According to ‘The Humane Society Of The United States’, declawing can also be painful to the cat, potentially leading to an infection, back pain, lameness, and tissue necrosis – otherwise known as tissue death. They also advise that declawing may encourage your cat not to use their litter tray, since the litter may irritate their declawed paws (source).
Although owners may see declawing as an ideal solution for stopping their Maine Coon cat from clawing or scratching at their furniture, there really are many other kinder alternatives that should be considered first.
This might come as a surprise to you, but Maine Coon cats are known for loving water. Unlike most cats this particular cat breed is simply fascinated with water, and can often be found patting their water bowls for fun, or even trying to turn on the faucet (tap)!
Many owners claim to bathe their Maine Coon cats on a regular basis, to keep their fur coat looking at its best. Bathing is also a great way of loosening tangled hair, removing dander and dirt, and reducing your cats hair shedding rates.
If you are keen to start bathing your Maine Coon, it is important to introduce the concept of bathing whilst your Maine Coon is still a kitten. The process should be taken very slowly, and you must never force your cat to take a bath if they do not want to. You must also only use shampoo that has be specially formulated to be used on cats.
I personally didn’t try to bathe my Maine Coon whilst he was a kitten, since I didn’t think it was necessary. I also found regular grooming with brushes to be more than adequate for his Maine Coon grooming routine.
Bathing Maine Coon Cats
Out of pure interest though, I did recently create a short video on Youtube whereby I introduced our Maine Coon cat to the idea of having a bathing. He definitely wasn’t a fan of the idea!
Watch my video here:
7. Trim Fur
Although it is not to everybody’s taste, some owners do like to trim their Maine Coons fur into various different Maine Coon haircut styles. This can be beneficial if your cat is prone to matted hair, or during the Summer months when a Maine Coon often struggles with the hotter weather conditions.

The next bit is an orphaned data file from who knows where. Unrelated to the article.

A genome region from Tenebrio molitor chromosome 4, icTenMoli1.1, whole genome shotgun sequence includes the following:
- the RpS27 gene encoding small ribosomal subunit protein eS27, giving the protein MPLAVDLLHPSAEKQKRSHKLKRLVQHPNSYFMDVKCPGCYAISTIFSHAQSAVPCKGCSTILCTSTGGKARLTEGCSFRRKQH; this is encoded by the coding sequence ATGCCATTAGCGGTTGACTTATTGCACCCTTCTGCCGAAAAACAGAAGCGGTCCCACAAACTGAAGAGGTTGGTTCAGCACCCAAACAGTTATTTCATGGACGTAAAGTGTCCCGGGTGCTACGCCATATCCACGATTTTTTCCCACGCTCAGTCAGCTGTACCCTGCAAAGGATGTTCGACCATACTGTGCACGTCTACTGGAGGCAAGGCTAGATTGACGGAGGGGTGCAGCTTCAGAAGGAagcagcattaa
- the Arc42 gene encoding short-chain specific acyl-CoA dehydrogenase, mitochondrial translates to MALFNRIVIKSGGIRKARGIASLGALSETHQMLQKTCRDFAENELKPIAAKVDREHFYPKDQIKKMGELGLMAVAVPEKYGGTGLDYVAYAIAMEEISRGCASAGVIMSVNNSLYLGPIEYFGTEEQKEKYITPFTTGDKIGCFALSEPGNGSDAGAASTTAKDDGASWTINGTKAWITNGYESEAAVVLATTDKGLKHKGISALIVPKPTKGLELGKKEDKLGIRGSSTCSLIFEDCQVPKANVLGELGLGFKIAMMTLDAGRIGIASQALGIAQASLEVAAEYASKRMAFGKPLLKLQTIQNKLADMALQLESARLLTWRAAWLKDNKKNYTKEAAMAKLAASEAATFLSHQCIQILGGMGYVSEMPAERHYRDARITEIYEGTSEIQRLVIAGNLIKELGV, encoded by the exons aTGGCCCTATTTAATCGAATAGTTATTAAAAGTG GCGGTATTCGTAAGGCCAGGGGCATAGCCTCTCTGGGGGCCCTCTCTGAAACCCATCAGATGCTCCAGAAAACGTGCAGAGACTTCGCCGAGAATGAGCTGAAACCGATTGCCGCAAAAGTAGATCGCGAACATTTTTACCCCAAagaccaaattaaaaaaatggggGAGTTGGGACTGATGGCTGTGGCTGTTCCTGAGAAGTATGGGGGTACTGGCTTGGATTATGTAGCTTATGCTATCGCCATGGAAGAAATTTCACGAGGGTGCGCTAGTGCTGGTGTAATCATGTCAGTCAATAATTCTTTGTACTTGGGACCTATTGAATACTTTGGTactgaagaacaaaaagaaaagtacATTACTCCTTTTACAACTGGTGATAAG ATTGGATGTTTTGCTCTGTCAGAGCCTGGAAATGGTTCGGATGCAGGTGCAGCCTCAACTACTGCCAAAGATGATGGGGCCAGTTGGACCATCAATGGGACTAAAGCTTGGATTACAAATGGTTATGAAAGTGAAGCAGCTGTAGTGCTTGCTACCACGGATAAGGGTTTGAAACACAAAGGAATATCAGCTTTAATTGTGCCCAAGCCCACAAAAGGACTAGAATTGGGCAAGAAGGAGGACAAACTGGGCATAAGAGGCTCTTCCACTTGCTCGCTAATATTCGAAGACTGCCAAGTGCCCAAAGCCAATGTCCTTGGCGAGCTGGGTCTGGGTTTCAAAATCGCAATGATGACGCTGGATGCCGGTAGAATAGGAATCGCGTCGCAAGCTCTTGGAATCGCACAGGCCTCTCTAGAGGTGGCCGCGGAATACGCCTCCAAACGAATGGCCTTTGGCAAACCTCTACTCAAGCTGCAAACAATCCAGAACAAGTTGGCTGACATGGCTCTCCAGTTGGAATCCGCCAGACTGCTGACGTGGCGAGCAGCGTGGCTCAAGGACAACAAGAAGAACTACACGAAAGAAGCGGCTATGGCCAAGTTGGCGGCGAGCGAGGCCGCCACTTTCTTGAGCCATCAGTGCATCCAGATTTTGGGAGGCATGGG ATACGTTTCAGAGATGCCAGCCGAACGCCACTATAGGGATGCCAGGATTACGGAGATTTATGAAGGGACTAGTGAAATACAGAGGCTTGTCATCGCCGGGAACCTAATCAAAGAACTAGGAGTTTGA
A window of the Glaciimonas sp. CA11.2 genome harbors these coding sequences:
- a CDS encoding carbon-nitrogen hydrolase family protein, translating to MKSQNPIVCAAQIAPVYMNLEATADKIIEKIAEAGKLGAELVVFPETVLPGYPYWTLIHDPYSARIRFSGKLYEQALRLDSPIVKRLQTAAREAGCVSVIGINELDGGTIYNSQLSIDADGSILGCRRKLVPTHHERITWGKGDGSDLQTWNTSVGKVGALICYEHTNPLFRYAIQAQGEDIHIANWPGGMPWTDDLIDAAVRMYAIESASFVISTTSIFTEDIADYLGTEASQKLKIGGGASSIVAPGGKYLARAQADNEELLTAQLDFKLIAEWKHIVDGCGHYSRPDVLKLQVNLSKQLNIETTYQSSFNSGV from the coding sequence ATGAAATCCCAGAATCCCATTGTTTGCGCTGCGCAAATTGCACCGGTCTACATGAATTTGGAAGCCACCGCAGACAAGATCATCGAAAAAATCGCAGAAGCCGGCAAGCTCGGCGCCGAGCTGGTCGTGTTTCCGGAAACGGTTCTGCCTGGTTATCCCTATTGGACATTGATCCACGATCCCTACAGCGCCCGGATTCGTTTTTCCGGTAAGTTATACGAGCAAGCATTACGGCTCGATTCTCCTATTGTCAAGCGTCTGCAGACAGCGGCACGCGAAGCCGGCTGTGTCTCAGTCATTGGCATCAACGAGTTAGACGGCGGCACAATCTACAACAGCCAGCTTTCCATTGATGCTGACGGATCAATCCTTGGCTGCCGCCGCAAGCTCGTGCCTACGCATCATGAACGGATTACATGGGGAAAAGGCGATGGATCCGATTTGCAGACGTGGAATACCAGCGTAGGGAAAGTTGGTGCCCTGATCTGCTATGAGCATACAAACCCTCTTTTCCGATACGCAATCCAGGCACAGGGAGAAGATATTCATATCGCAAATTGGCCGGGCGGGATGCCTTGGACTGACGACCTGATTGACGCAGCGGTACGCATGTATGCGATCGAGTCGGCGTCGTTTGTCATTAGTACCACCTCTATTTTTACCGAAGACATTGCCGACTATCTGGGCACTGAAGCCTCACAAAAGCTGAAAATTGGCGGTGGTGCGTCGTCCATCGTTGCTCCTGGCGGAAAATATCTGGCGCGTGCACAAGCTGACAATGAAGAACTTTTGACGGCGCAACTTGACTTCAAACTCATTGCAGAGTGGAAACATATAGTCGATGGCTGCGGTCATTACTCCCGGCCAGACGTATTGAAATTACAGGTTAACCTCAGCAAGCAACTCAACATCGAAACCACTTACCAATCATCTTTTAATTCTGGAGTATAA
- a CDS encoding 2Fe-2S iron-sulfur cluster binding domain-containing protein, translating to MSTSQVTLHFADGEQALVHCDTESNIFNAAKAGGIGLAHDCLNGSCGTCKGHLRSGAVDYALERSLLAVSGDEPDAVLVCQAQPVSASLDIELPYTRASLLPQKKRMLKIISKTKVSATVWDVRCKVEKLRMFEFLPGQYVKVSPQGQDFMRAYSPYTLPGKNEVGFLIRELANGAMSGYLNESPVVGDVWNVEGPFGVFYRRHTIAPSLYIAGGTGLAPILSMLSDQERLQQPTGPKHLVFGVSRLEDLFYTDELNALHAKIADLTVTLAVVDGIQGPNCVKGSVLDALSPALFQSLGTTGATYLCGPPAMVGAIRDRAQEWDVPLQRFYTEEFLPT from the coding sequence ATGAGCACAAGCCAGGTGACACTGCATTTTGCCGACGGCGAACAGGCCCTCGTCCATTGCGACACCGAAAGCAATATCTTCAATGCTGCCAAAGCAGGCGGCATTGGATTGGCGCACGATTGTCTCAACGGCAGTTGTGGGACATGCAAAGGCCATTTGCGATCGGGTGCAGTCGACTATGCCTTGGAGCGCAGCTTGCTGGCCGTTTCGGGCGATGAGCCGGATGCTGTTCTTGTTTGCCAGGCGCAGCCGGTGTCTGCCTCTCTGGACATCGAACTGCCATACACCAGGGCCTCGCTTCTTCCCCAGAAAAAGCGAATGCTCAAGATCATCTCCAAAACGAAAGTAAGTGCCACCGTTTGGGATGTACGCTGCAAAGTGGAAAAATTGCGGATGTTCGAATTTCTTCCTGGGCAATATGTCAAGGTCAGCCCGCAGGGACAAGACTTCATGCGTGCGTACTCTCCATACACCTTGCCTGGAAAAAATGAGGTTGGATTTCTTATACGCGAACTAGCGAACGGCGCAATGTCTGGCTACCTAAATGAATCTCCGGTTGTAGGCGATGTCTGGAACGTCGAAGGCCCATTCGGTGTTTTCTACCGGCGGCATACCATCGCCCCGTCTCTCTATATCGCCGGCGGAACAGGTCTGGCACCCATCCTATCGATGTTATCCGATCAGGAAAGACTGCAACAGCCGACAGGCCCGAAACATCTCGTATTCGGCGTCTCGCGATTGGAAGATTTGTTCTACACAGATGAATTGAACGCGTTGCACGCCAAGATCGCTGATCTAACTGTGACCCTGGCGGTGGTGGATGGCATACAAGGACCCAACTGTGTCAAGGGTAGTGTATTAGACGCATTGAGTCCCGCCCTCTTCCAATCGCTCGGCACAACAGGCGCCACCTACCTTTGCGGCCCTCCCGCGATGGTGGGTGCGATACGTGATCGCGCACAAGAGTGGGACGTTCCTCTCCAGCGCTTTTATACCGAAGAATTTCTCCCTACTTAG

If this is something that you are seriously considering, please ask a qualified veterinary professional, or specialist groomer to trim your Maine Coons fur. Do not try to do it yourself, since trimming hair is harder than it looks, and you may hurt your Maine Coon cat without meaning to.
Maine Coon Haircut Styles
The ‘Maine Coon Lion Cut’ appears to be a particular favourite of many, and involves the majority of the Maine Coons fur being shaved off, leaving only their regal looking mane of hair around their neckline, four furry looking boots around their paws, and a tuft of hair at the end of their tail.
An important part of caring for a Maine Coon, is feeding them the correct diet. In order to keep their fur healthy and shiny, make sure that you always feed them high quality dry food. Look for kibble biscuits that are high in protein, contain low levels of carbohydrates, and include fat and fatty acids such as Omega 3 and 6.
It doesn’t have to cost a fortune to feed a Maine Coon cat, especially if you feed them a high quality dry food diet. Wet food is permitted, but should be limited to no more than two portions a week since the moisture can cause dental issues to develop.